At the outbreak of war in 1914, Switzerland found itself both politically and militarily under threat: many believed that the German assault against France would violate Swiss neutrality, just as it had violated Belgium's. Still, the Swiss population was not united in its perception of the war or view of neutrality. In different parts of the country, the populations’ sympathies had grown further apart since the formation of the German Reich. French-speaking western Switzerland perceived the French defeat and the creation of the German Reich during the years 1870 to 1871 as a catastrophe, while in German-speaking eastern Switzerland a general feeling of joy prevailed. The tension culminated in severe rioting between 9 and 12 March 1871 after the German victory celebration at the Tonhalle of Zurich.

The east–west antagonism dragged on during the following decades and was occasionally exacerbated by events, such as the official visit of Wilhelm II, German Emperor (1859-1941) in 1912, for which a full military manoeuvre was arranged. The fact that by the outbreak of war in 1914 the Swiss federal assembly (Bundesversammlung) had appointed Ulrich Wille (1848-1925) – “an offspring of Prussia” – to the position of commander-in-chief, was perceived in western Switzerland as a provocation. This bore no good expectations for the aftermath, as the fracture through the country – metaphorically described as “a rift” (“Graben”) – deepened further. The poisoned atmosphere also had repercussions in foreign policy. The central government, aware of the country's internal divisions, understood that its neutrality had to be maintained; it had to ensure that the belligerents would continue to respect their commitment to Switzerland’s non-belligerent status. Whether the Swiss in the east were pro-German or the Swiss in the west pro-French was not significant for the security of the country per se, but became a significant security issue when the government realized that the French and the Germans might hold the Swiss state accountable for the opinions of its population.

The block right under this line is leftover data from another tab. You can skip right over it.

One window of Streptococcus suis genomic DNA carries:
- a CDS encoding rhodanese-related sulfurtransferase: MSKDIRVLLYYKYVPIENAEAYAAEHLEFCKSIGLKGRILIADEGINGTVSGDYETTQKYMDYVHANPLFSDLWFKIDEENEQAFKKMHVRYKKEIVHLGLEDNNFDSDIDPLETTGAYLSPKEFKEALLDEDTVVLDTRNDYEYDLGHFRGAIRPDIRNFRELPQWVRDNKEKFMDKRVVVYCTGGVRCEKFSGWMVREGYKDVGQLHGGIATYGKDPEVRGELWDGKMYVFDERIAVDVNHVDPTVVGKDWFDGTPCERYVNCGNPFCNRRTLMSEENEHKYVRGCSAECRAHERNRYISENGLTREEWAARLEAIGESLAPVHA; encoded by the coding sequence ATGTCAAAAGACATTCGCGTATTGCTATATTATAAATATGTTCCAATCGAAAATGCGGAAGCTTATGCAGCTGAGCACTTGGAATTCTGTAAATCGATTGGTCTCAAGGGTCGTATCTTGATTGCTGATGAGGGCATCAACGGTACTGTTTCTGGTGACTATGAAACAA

The full and unlimited powers granted to the government (Bundesrat) by the Federal Assembly on 3 August 1914 (analogous to those of 30 August 1939) strengthened the central government. As a consequence of the obtained Vollmachten, the central government was freed to a large extent from parliamentary control. The same applied to the policy of neutrality, over which the people's representatives had almost no influence. The Bundesrat, however, gave periodical accounts about the measures it took and submitted so-called “neutrality reports” to the parliament.